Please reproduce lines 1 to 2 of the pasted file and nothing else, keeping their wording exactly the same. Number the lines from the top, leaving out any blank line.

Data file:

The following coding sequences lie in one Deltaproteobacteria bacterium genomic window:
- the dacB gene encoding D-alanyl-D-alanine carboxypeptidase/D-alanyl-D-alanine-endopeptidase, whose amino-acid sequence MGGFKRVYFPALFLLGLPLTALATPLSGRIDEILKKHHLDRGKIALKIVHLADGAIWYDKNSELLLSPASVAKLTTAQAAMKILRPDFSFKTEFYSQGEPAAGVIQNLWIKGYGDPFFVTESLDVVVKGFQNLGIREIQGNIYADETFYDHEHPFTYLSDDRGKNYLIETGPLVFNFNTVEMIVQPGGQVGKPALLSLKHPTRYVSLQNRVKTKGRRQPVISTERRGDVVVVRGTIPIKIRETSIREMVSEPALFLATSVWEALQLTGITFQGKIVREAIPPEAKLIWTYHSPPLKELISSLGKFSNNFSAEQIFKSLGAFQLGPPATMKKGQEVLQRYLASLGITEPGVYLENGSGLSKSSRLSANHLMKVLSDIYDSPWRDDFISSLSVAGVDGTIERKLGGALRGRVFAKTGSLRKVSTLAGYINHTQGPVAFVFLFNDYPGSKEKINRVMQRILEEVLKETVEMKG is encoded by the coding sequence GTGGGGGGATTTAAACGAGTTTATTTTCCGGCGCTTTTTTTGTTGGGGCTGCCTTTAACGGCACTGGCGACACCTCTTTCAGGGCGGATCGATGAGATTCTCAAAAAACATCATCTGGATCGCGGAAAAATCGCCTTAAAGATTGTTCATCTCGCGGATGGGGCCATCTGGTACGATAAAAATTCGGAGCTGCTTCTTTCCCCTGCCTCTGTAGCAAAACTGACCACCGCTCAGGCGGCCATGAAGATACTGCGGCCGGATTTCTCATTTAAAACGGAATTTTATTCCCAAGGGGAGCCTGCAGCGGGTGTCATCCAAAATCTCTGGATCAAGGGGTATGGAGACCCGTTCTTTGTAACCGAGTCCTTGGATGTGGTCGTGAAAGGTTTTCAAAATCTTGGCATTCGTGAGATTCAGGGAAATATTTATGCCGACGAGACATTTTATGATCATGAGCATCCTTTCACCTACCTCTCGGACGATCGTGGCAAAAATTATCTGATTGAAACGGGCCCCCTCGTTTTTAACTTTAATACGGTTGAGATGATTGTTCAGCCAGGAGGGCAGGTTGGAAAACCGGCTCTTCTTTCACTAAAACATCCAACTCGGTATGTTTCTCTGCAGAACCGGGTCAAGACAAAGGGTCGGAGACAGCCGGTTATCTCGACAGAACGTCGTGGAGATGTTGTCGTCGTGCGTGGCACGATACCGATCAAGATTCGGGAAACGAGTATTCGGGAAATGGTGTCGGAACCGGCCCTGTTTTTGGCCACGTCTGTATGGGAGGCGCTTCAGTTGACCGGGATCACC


The following coding sequences lie in one Deltaproteobacteria bacterium genomic window:
- the dacB gene encoding D-alanyl-D-alanine carboxypeptidase/D-alanyl-D-alanine-endopeptidase, whose amino-acid sequence MGGFKRVYFPALFLLGLPLTALATPLSGRIDEILKKHHLDRGKIALKIVHLADGAIWYDKNSELLLSPASVAKLTTAQAAMKILRPDFSFKTEFYSQGEPAAGVIQNLWIKGYGDPFFVTESLDVVVKGFQNLGIREIQGNIYADETFYDHEHPFTYLSDDRGKNYLIETGPLVFNFNTVEMIVQPGGQVGKPALLSLKHPTRYVSLQNRVKTKGRRQPVISTERRGDVVVVRGTIPIKIRETSIREMVSEPALFLATSVWEALQLTGITFQGKIVREAIPPEAKLIWTYHSPPLKELISSLGKFSNNFSAEQIFKSLGAFQLGPPATMKKGQEVLQRYLASLGITEPGVYLENGSGLSKSSRLSANHLMKVLSDIYDSPWRDDFISSLSVAGVDGTIERKLGGALRGRVFAKTGSLRKVSTLAGYINHTQGPVAFVFLFNDYPGSKEKINRVMQRILEEVLKETVEMKG is encoded by the coding sequence GTGGGGGGATTTAAACGAGTTTATTTTCCGGCGCTTTTTTTGTTGGGGCTGCCTTTAACGGCACTGGCGACACCTCTTTCAGGGCGGATCGATGAGATTCTCAAAAAACATCATCTGGATCGCGGAAAAATCGCCTTAAAGATTGTTCATCTCGCGGATGGGGCCATCTGGTACGATAAAAATTCGGAGCTGCTTCTTTCCCCTGCCTCTGTAGCAAAACTGACCACCGCTCAGGCGGCCATGAAGATACTGCGGCCGGATTTCTCATTTAAAACGGAATTTTATTCCCAAGGGGAGCCTGCAGCGGGTGTCATCCAAAATCTCTGGATCAAGGGGTATGGAGACCCGTTCTTTGTAACCGAGTCCTTGGATGTGGTCGTGAAAGGTTTTCAAAATCTTGGCATTCGTGAGATTCAGGGAAATATTTATGCCGACGAGACATTTTATGATCATGAGCATCCTTTCACCTACCTCTCGGACGATCGTGGCAAAAATTATCTGATTGAAACGGGCCCCCTCGTTTTTAACTTTAATACGGTTGAGATGATTGTTCAGCCAGGAGGGCAGGTTGGAAAACCGGCTCTTCTTTCACTAAAACATCCAACTCGGTATGTTTCTCTGCAGAACCGGGTCAAGACAAAGGGTCGGAGACAGCCGGTTATCTCGACAGAACGTCGTGGAGATGTTGTCGTCGTGCGTGGCACGATACCGATCAAGATTCGGGAAACGAGTATTCGGGAAATGGTGTCGGAACCGGCCCTGTTTTTGGCCACGTCTGTATGGGAGGCGCTTCAGTTGACCGGGATCACC